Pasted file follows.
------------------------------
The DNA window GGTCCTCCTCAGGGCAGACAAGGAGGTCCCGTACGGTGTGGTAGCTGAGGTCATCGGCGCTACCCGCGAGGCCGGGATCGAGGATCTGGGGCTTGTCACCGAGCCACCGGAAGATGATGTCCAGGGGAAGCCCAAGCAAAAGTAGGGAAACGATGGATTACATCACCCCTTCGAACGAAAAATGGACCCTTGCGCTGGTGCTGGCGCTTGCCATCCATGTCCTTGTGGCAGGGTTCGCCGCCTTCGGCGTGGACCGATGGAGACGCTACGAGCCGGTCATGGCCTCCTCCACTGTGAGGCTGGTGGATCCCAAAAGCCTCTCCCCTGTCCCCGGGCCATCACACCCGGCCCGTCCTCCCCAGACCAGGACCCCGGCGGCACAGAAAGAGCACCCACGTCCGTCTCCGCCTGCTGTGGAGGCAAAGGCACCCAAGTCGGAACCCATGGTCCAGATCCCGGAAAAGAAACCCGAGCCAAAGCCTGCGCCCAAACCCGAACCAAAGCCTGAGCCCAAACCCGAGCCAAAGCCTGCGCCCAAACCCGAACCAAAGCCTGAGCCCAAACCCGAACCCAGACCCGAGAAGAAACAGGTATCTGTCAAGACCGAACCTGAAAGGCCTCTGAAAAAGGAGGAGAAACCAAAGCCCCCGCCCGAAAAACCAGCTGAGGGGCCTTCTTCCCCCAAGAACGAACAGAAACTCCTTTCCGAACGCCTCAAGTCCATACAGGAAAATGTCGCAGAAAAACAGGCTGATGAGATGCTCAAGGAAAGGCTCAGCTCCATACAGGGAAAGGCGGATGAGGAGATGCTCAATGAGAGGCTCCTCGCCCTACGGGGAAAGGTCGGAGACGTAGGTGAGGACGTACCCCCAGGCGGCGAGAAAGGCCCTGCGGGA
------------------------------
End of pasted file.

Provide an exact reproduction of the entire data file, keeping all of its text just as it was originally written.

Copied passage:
The DNA window GGTCCTCCTCAGGGCAGACAAGGAGGTCCCGTACGGTGTGGTAGCTGAGGTCATCGGCGCTACCCGCGAGGCCGGGATCGAGGATCTGGGGCTTGTCACCGAGCCACCGGAAGATGATGTCCAGGGGAAGCCCAAGCAAAAGTAGGGAAACGATGGATTACATCACCCCTTCGAACGAAAAATGGACCCTTGCGCTGGTGCTGGCGCTTGCCATCCATGTCCTTGTGGCAGGGTTCGCCGCCTTCGGCGTGGACCGATGGAGACGCTACGAGCCGGTCATGGCCTCCTCCACTGTGAGGCTGGTGGATCCCAAAAGCCTCTCCCCTGTCCCCGGGCCATCACACCCGGCCCGTCCTCCCCAGACCAGGACCCCGGCGGCACAGAAAGAGCACCCACGTCCGTCTCCGCCTGCTGTGGAGGCAAAGGCACCCAAGTCGGAACCCATGGTCCAGATCCCGGAAAAGAAACCCGAGCCAAAGCCTGCGCCCAAACCCGAACCAAAGCCTGAGCCCAAACCCGAGCCAAAGCCTGCGCCCAAACCCGAACCAAAGCCTGAGCCCAAACCCGAACCCAGACCCGAGAAGAAACAGGTATCTGTCAAGACCGAACCTGAAAGGCCTCTGAAAAAGGAGGAGAAACCAAAGCCCCCGCCCGAAAAACCAGCTGAGGGGCCTTCTTCCCCCAAGAACGAACAGAAACTCCTTTCCGAACGCCTCAAGTCCATACAGGAAAATGTCGCAGAAAAACAGGCTGATGAGATGCTCAAGGAAAGGCTCAGCTCCATACAGGGAAAGGCGGATGAGGAGATGCTCAATGAGAGGCTCCTCGCCCTACGGGGAAAGGTCGGAGACGTAGGTGAGGACGTACCCCCAGGCGGCGAGAAAGGCCCTGCGGGA